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Executives

William J. Lansing - Chief Executive Officer, President and Director

Michael J. Pung - Chief Financial Officer, Chief Investor Relations and Executive Vice President

Analysts

Michael McLaughlin

Fair Isaac Corporation (FICO) Morgan Stanley Technology, Media & Telecom Conference February 27, 2013 7:50 PM ET

Michael McLaughlin

Good afternoon, everybody. Thanks for joining us. My name is Mike McLaughlin with Morgan Stanley's Technology Investment Banking Group. I'm pleased to host today's session with FICO. Before we get started, I would encourage you to refer to the disclosures and cautionary statements on Morgan Stanley's website regarding forward-looking statements and the like. With me here today is Michael Pung, Chief Financial Officer of FICO; and Will Lansing, Chief Executive Officer. This will be interactive, of course. Please ask questions as we go. But why don't we start, Will, if you would offer for these folks a roadmap or schematic of FICO. It's a company that maybe is less well understood than it could be. And how do you think about the basic framework that helps understand the business?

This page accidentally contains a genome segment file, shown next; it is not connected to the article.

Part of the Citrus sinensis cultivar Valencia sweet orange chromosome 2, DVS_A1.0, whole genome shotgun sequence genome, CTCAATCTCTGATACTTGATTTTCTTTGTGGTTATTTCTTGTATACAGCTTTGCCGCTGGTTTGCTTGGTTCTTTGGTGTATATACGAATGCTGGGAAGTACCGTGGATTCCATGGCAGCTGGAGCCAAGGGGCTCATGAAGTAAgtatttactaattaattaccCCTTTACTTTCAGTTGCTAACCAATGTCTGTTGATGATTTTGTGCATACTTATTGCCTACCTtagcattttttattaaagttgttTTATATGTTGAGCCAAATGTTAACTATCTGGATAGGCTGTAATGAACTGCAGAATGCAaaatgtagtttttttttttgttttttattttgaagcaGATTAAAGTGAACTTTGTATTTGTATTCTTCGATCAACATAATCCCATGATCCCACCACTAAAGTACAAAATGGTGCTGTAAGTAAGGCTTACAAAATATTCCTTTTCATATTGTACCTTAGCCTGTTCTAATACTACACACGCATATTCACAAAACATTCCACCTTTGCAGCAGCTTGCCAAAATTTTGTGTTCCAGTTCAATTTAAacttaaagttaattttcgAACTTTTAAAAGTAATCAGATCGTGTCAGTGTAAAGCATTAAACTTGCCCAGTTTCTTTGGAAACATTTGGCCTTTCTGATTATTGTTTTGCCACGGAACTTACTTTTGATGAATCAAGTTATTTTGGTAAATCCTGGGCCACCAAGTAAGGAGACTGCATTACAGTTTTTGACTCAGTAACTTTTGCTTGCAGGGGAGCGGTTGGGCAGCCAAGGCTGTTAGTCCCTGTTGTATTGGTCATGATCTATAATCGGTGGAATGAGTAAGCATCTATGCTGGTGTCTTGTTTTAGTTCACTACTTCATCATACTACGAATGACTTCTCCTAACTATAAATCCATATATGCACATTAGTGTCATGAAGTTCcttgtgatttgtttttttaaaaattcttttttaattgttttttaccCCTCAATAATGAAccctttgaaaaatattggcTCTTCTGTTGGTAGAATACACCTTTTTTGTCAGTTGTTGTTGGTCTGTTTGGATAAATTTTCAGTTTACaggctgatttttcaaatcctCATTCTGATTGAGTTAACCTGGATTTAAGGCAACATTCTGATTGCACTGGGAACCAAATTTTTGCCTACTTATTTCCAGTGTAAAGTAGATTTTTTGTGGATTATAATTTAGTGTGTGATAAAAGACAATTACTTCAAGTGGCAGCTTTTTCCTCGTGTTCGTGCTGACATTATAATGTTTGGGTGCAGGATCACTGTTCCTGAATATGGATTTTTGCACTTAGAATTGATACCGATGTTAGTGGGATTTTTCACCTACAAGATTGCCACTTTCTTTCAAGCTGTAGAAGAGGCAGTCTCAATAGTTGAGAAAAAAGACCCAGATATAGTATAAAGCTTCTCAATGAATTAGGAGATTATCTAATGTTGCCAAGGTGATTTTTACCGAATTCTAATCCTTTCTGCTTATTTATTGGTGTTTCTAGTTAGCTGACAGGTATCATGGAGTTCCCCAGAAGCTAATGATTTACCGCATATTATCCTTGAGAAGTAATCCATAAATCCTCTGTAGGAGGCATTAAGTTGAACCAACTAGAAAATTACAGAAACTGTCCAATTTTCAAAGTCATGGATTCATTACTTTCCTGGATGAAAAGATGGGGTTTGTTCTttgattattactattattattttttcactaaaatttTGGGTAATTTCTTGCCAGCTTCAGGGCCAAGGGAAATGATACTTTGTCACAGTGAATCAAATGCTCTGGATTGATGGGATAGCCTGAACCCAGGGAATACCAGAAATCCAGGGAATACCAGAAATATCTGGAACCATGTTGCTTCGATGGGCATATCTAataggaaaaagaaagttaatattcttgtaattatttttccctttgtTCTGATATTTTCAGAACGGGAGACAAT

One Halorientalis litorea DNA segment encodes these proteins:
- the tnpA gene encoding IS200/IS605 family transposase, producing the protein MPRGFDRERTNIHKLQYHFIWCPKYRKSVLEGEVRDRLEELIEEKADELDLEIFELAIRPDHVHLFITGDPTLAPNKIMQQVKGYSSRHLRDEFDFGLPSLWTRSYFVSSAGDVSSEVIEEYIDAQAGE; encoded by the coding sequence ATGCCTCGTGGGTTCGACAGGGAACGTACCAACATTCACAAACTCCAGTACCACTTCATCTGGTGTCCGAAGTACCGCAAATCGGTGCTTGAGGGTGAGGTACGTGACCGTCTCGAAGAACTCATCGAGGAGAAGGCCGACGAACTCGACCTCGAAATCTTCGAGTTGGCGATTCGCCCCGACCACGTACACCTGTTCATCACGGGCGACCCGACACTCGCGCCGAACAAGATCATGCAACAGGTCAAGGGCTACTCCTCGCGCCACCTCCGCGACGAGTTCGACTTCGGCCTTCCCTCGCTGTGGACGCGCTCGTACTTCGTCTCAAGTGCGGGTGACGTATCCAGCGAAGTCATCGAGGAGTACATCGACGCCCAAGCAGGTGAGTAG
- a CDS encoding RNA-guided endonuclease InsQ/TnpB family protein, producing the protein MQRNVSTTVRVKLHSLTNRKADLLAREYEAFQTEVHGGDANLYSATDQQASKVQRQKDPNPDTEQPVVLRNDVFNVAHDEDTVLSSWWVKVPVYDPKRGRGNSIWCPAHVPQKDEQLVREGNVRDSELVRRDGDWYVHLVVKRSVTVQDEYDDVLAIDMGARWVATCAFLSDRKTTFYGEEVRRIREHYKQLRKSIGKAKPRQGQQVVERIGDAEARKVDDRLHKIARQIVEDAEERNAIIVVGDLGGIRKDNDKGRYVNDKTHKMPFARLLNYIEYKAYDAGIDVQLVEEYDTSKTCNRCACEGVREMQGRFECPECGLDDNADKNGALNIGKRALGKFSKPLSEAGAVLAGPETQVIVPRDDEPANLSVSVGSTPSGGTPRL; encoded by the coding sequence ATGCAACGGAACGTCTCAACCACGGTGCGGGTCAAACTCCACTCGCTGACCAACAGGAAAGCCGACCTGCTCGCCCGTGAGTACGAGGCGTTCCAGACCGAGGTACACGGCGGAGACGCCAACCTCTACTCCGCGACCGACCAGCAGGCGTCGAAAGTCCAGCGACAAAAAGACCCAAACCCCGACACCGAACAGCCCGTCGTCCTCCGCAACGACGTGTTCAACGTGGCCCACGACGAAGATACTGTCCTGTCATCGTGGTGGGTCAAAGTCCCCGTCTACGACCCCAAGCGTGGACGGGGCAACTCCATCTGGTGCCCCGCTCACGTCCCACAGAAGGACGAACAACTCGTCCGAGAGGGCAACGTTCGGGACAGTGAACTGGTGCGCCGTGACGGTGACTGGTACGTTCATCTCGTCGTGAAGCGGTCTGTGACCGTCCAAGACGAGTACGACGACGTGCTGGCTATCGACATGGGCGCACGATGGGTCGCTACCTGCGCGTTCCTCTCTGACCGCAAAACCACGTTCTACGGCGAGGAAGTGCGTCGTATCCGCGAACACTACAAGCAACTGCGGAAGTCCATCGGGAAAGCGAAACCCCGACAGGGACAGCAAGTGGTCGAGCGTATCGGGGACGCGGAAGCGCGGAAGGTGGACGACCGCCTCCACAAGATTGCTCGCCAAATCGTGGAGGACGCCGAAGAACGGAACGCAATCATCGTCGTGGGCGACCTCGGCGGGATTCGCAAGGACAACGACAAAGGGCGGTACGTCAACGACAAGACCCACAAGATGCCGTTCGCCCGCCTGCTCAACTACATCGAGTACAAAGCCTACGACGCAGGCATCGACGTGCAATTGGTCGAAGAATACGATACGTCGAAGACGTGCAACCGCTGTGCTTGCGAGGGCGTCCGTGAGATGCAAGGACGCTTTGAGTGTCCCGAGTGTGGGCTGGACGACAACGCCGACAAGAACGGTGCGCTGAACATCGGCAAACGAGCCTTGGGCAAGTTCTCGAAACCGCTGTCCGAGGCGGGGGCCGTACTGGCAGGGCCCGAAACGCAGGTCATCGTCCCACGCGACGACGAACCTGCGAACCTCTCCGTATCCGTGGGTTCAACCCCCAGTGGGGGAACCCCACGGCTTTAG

William J. Lansing